Theresa May: 'UK and EU agree there should be no physical infrastructure at border in Ireland'
British Prime Minister Theresa May has said both the UK and EU agree that there should be no physical infrastructure at the Irish border.
And she said it's "vital" that the Peace Process in the North was not affected in any way by Brexit talks.
Mrs May made her remarks after leaving a European Council breakfast in Brussels.
The remaining 27 leaders of EU Member States then discussed their deliberations on progress in the Brexit talks without her.
Council President Donald Tusk has indicated that while not enough progress has been made in phase one of the negotiations for the talks to move on to discussions on trade with the UK, the remaining EU countries will begin internal consideration of the matter without Britain.
He took to Twitter to say: "Brexit conclusions adopted. Leaders green-light internal EU27 preparations for 2nd phase".
Mrs May told reporters that Britain's cooperation with the EU won't end after March 2019 and that the UK will remain a "committed partner" to Europe.
Despite the failure to move on to the next stage of the Brexit talks she said: "I am ambitious and positive for Britain’s future after these negotiations" but conceded: "I know we still have some way to go."
She said both sides share the objective of safeguarding citizen's rights.
Mrs May also said: "On Northern Ireland we have agreed that the Belfast Agreement must be at the heart of our negotiations and that Northern Ireland’s unique circumstances demands specific solutions.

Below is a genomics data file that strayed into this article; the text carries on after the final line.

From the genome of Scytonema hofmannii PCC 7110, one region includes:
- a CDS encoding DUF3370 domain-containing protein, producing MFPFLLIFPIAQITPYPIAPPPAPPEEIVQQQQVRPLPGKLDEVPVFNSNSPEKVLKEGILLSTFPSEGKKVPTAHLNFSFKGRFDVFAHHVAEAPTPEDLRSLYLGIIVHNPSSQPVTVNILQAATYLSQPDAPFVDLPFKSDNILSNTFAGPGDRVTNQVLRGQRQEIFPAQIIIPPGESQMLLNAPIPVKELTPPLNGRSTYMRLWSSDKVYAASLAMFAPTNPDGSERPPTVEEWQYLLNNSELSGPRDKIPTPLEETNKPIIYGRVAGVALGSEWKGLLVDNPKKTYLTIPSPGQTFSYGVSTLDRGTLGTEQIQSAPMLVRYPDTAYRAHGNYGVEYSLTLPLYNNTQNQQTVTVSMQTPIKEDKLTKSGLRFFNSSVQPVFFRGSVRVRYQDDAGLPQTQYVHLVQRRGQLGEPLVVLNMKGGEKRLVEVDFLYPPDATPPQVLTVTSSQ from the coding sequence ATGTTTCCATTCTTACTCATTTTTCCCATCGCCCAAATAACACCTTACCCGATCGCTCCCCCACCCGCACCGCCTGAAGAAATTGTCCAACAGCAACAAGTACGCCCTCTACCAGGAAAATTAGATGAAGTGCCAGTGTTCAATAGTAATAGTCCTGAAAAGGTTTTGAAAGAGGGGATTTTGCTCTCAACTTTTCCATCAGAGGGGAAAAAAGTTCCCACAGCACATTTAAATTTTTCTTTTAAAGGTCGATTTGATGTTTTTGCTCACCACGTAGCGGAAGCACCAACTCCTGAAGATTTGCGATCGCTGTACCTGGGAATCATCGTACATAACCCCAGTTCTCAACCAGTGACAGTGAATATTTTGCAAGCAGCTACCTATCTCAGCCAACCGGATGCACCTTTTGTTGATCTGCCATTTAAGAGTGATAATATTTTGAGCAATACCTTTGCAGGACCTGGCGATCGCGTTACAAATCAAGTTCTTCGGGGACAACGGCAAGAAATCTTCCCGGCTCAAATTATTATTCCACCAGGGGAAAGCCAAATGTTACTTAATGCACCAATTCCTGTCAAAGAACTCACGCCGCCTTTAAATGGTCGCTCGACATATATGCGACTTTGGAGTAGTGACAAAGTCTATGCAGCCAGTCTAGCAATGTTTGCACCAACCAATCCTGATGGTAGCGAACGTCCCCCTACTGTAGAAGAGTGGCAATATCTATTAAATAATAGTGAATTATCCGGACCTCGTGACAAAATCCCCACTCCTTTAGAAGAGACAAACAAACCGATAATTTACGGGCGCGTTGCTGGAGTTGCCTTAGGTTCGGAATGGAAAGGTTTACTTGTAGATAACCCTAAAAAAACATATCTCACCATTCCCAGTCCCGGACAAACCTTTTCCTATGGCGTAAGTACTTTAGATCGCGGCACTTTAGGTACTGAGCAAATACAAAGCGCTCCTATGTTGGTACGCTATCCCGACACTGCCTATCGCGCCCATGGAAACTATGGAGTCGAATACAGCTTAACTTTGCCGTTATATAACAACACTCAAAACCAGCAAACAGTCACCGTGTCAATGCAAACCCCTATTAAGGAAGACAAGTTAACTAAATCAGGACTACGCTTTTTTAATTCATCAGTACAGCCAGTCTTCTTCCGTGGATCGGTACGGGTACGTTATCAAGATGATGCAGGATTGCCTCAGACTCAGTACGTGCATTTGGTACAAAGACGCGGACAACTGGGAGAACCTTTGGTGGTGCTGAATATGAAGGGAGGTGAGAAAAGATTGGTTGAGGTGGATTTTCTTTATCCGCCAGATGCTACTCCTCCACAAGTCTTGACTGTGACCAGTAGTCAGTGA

"The vital and joint work on the Peace Process is not affected in any way. It is too important for that," she added.
The prime minister continued: "both sides agree that there cannot be any physical infrastructure at the border and that the Common Travel Area must continue."
"We are both committed to delivering a flexible and imaginative approach on this vital issue," She said.
Earlier Taoiseach Leo Varadkar noted that Mrs May had "strengthened" her language on the border but said the UK still needs to provide more detail on how the border will work in future.
He said progress is being made in the talks.
"Prime Minister May made a really strong speech at dinner last night and I was very heartened by what she had to say.
"She spoke again about the unique issues in Ireland and Northern Ireland and said that the United Kingdom wouldn't accept a physical border in Ireland.
"That was very strong language. Unfortunately it's not yet backed up by detail but it was very welcome," Mr Varadkar said.
He added: "There are still delays on the three main issues, on the financial settlement, on citizens' rights and on Irish specific issues but I think we are inching forward and are making some progress."